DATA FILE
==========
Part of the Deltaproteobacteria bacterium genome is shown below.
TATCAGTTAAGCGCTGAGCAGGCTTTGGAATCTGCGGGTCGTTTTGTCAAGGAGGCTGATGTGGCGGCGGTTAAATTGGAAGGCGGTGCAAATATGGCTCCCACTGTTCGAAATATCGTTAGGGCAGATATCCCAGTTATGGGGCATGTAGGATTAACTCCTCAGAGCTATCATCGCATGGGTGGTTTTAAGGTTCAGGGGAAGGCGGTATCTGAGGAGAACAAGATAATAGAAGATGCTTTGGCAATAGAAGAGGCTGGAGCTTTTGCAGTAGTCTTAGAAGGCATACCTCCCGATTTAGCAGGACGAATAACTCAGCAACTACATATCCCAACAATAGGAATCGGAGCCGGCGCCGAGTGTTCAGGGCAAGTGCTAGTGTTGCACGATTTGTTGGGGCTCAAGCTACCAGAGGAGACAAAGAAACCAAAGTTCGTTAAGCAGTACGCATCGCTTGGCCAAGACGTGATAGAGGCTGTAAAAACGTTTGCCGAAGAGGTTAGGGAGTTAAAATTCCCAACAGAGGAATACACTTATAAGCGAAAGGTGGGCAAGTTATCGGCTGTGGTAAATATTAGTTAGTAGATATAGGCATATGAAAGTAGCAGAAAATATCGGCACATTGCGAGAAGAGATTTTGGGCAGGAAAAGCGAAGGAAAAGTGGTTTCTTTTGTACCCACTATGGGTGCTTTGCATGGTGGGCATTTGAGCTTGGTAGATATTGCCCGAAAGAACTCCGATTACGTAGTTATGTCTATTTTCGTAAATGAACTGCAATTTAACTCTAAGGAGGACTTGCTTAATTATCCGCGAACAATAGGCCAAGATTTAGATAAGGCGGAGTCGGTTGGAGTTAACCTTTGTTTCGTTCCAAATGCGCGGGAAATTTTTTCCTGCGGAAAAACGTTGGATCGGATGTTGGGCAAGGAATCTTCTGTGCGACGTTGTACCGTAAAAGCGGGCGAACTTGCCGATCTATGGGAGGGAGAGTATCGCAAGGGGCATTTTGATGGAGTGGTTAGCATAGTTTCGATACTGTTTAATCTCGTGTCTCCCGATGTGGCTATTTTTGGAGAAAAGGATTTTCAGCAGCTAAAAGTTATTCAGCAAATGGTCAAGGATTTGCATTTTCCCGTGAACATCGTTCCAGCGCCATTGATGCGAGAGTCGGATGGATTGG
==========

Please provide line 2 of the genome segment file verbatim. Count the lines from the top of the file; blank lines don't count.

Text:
TATCAGTTAAGCGCTGAGCAGGCTTTGGAATCTGCGGGTCGTTTTGTCAAGGAGGCTGATGTGGCGGCGGTTAAATTGGAAGGCGGTGCAAATATGGCTCCCACTGTTCGAAATATCGTTAGGGCAGATATCCCAGTTATGGGGCATGTAGGATTAACTCCTCAGAGCTATCATCGCATGGGTGGTTTTAAGGTTCAGGGGAAGGCGGTATCTGAGGAGAACAAGATAATAGAAGATGCTTTGGCAATAGAAGAGGCTGGAGCTTTTGCAGTAGTCTTAGAAGGCATACCTCCCGATTTAGCAGGACGAATAACTCAGCAACTACATATCCCAACAATAGGAATCGGAGCCGGCGCCGAGTGTTCAGGGCAAGTGCTAGTGTTGCACGATTTGTTGGGGCTCAAGCTACCAGAGGAGACAAAGAAACCAAAGTTCGTTAAGCAGTACGCATCGCTTGGCCAAGACGTGATAGAGGCTGTAAAAACGTTTGCCGAAGAGGTTAGGGAGTTAAAATTCCCAACAGAGGAATACACTTATAAGCGAAAGGTGGGCAAGTTATCGGCTGTGGTAAATATTAGTTAGTAGATATAGGCATATGAAAGTAGCAGAAAATATCGGCACATTGCGAGAAGAGATTTTGGGCAGGAAAAGCGAAGGAAAAGTGGTTTCTTTTGTACCCACTATGGGTGCTTTGCATGGTGGGCATTTGAGCTTGGTAGATATTGCCCGAAAGAACTCCGATTACGTAGTTATGTCTATTTTCGTAAATGAACTGCAATTTAACTCTAAGGAGGACTTGCTTAATTATCCGCGAACAATAGGCCAAGATTTAGATAAGGCGGAGTCGGTTGGAGTTAACCTTTGTTTCGTTCCAAATGCGCGGGAAATTTTTTCCTGCGGAAAAACGTTGGATCGGATGTTGGGCAAGGAATCTTCTGTGCGACGTTGTACCGTAAAAGCGGGCGAACTTGCCGATCTATGGGAGGGAGAGTATCGCAAGGGGCATTTTGATGGAGTGGTTAGCATAGTTTCGATACTGTTTAATCTCGTGTCTCCCGATGTGGCTATTTTTGGAGAAAAGGATTTTCAGCAGCTAAAAGTTATTCAGCAAATGGTCAAGGATTTGCATTTTCCCGTGAACATCGTTCCAGCGCCATTGATGCGAGAGTCGGATGGATTGG